I do wonder how many people keep quiet about their mental ill health, even when being treated, to the point that they do eventually explode with the truth in a way that doesn't help them. Maybe an end to stigma will have a knock on effect in this scenario too.

Wednesday, 3 December 2014

Letter: Lib Dems hail Thatcher’s EU destiny - My Comment

So I cleverly added my name to a letter about the positives of Europe, which you can read at

As you'd expect, it got a few comments (mostly taking the mick), but I decided to throw in my comment for good measure:

"Interesting way of putting it by the Telegraph. I read it as, "even a PM as damaging as Maggie saw the importance of Europe", hence signing the letter. Yeah I'm one of those Limp Dims or whatever other nickname you want to use.

It's a nice little attempt at myth busting, but there is a wider issue. People are pissed off about a lot of things, most of which involve being or feeling poorer or feeling threatened. I don't take any issue with that. I feel it too.

My wages have literally halved since 2010 and I come from a family of carpenters, taxi drivers, handy men and teachers, so I know what hard graft is. I know what being skint is too. I know we are being dumped on by the rich as well.

I also know that arguing about crumbs while some fat cat gets to stuff his face full of cake is just plain stupid. Europe has problems, immigration may not be the cure for all our ills, but it's the rich that are really shafting us, through our own MPs.

So yeah, I want my fellow human beings to be able to move to where they like and get paid. I want some stuff handled locally, and some handled by the EU or the UN. But most of all I want people to recognise that they're attacking the wrong target.

So I say get a grip of your humanity people and stop letting the media and UKIP trick you with some fake boogeyman in Europe or Asia. Recognise that the Devil is already on your doorstep, and he's already taken almost everything you have."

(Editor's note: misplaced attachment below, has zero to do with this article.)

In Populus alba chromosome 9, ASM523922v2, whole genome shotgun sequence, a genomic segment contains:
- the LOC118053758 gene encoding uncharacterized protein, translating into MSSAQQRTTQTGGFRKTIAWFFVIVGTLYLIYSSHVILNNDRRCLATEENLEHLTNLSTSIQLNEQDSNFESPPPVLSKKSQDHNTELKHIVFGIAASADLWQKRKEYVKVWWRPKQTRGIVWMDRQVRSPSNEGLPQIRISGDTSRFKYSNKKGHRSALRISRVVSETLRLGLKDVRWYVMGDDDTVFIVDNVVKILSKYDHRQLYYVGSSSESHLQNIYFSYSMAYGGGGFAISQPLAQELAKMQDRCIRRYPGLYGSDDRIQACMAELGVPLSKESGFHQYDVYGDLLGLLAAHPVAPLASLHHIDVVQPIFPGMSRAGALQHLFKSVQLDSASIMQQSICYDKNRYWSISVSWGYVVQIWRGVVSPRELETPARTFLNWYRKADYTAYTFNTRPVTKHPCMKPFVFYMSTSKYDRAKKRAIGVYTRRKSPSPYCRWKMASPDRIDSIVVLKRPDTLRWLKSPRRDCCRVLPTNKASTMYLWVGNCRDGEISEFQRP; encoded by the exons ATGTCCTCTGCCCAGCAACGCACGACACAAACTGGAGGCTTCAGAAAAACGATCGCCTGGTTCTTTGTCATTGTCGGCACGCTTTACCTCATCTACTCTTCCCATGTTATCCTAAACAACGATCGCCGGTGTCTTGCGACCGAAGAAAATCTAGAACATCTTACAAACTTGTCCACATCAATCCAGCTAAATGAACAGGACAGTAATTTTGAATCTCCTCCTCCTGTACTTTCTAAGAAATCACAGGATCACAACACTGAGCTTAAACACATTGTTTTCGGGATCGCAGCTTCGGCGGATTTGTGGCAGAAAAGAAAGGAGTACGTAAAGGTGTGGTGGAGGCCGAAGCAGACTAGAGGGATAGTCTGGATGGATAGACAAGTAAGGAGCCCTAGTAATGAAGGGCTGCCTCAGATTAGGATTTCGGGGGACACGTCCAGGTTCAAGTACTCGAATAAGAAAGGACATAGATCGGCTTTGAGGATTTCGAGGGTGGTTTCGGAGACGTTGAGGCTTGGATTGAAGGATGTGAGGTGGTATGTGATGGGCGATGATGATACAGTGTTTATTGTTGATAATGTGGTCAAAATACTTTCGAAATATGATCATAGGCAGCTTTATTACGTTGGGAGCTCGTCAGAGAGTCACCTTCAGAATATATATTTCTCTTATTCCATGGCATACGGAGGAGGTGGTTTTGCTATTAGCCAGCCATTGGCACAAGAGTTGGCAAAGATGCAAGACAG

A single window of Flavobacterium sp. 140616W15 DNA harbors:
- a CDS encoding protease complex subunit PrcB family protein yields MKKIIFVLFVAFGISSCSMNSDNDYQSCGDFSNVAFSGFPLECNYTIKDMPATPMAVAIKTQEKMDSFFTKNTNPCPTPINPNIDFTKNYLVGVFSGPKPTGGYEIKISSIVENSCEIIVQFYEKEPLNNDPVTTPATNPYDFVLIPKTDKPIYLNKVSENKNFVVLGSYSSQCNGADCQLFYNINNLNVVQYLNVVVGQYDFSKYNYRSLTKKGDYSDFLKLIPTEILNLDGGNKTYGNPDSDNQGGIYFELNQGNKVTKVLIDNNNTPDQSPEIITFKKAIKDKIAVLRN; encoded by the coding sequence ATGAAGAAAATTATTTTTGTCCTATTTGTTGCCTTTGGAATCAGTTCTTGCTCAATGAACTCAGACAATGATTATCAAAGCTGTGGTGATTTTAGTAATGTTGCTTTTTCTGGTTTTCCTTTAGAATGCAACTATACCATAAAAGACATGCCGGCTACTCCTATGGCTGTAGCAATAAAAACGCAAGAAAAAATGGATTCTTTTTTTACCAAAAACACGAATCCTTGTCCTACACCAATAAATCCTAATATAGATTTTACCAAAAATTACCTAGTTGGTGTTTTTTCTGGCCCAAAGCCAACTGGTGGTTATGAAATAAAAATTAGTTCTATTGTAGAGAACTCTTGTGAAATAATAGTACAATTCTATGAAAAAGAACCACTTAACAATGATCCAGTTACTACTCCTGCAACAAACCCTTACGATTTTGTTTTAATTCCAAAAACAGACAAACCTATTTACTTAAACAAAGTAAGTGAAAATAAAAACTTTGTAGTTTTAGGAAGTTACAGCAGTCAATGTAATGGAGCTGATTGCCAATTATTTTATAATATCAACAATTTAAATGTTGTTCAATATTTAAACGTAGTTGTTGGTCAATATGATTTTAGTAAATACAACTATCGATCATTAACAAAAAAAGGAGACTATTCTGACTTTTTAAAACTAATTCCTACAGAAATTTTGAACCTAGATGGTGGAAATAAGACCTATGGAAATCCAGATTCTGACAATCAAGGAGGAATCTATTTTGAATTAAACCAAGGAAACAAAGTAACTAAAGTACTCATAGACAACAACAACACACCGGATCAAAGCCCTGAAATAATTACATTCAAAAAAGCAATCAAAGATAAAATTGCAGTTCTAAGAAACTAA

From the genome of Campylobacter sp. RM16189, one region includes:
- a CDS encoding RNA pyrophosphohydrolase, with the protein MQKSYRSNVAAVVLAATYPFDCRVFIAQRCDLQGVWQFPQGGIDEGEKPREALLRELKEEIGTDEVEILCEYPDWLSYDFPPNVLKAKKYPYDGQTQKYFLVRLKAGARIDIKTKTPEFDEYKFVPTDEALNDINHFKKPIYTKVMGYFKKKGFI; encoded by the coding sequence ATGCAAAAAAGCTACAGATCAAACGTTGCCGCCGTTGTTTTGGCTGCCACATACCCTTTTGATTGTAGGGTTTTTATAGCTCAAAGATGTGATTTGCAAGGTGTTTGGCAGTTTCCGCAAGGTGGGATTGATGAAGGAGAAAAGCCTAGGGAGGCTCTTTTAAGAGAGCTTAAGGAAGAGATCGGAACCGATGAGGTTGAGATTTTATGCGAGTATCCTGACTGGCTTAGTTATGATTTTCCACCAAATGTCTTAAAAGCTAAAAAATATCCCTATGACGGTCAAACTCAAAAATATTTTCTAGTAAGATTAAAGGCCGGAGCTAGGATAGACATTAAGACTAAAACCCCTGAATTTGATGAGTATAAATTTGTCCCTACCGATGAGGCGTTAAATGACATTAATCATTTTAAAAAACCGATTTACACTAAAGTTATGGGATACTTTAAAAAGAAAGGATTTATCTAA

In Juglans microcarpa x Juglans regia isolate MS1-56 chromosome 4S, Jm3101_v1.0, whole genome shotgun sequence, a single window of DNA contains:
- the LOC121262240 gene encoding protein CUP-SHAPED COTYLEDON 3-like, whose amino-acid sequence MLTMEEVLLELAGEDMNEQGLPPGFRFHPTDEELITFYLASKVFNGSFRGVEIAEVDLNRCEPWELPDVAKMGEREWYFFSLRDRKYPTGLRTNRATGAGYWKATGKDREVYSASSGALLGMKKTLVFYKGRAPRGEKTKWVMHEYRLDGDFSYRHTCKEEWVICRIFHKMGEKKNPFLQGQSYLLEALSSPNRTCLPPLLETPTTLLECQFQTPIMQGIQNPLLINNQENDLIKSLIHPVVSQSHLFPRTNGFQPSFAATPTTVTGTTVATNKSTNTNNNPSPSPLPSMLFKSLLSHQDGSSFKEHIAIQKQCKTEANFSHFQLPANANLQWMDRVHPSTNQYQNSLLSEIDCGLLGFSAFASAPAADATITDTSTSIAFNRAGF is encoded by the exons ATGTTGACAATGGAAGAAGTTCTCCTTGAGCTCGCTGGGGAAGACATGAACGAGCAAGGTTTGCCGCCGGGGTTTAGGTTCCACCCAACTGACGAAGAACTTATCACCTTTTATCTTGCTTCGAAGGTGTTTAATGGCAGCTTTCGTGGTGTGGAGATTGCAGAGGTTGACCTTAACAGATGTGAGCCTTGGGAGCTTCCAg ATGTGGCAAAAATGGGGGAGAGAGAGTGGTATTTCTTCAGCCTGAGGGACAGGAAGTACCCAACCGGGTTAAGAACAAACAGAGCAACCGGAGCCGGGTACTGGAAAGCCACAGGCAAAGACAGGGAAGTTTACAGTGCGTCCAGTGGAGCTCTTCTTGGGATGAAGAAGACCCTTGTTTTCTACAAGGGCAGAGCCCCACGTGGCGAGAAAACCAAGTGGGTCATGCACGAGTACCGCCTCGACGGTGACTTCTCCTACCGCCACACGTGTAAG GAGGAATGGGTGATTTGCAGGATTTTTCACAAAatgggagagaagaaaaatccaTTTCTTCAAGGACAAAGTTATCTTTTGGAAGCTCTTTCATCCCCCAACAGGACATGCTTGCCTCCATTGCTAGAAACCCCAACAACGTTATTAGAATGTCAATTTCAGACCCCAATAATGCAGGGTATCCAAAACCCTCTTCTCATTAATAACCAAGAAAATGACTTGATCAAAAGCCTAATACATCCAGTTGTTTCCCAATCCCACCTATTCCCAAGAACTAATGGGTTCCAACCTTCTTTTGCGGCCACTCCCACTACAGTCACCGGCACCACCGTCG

Update: After a response that actually sort to engage in a debate I posted this follow up.

"We're facing the biggest threat to the wellbeing of the whole world since World War 2, and you're completely off about the source.

The undercutting you talk about is only possible because of big business, poor Government, and the acceptance of greed as a creed in the 80's. It has nothing to do with where someone was lucky/unlucky enough to be born and whether they get to move.

The 1% have got rich off the back of every workforce in the world, and our "fair working conditions" are a cosy little myth. What's fair in anyone earning hundreds of times what their employees do? Absolutely nothing! And it didn't start with New Labour.

We can sit here and argue over whether we want to share the ever smaller crumbs we get, or we can deal with the actual problem. The world needs to recognise that everyone has the right to a decent living, and it won't happen while we turn out backs on people.

Having a history of shooting first and handing back the slaves later doesn't give us divine right. The fact that the West invented a game involving trading bits of paper and stacked the odds against everyone else doesn't make us better people.

We can fight to keep what little we have from those who have even less than we do through a simple trick of fate, or we can fight to make sure everyone has their fair share. I choose the latter."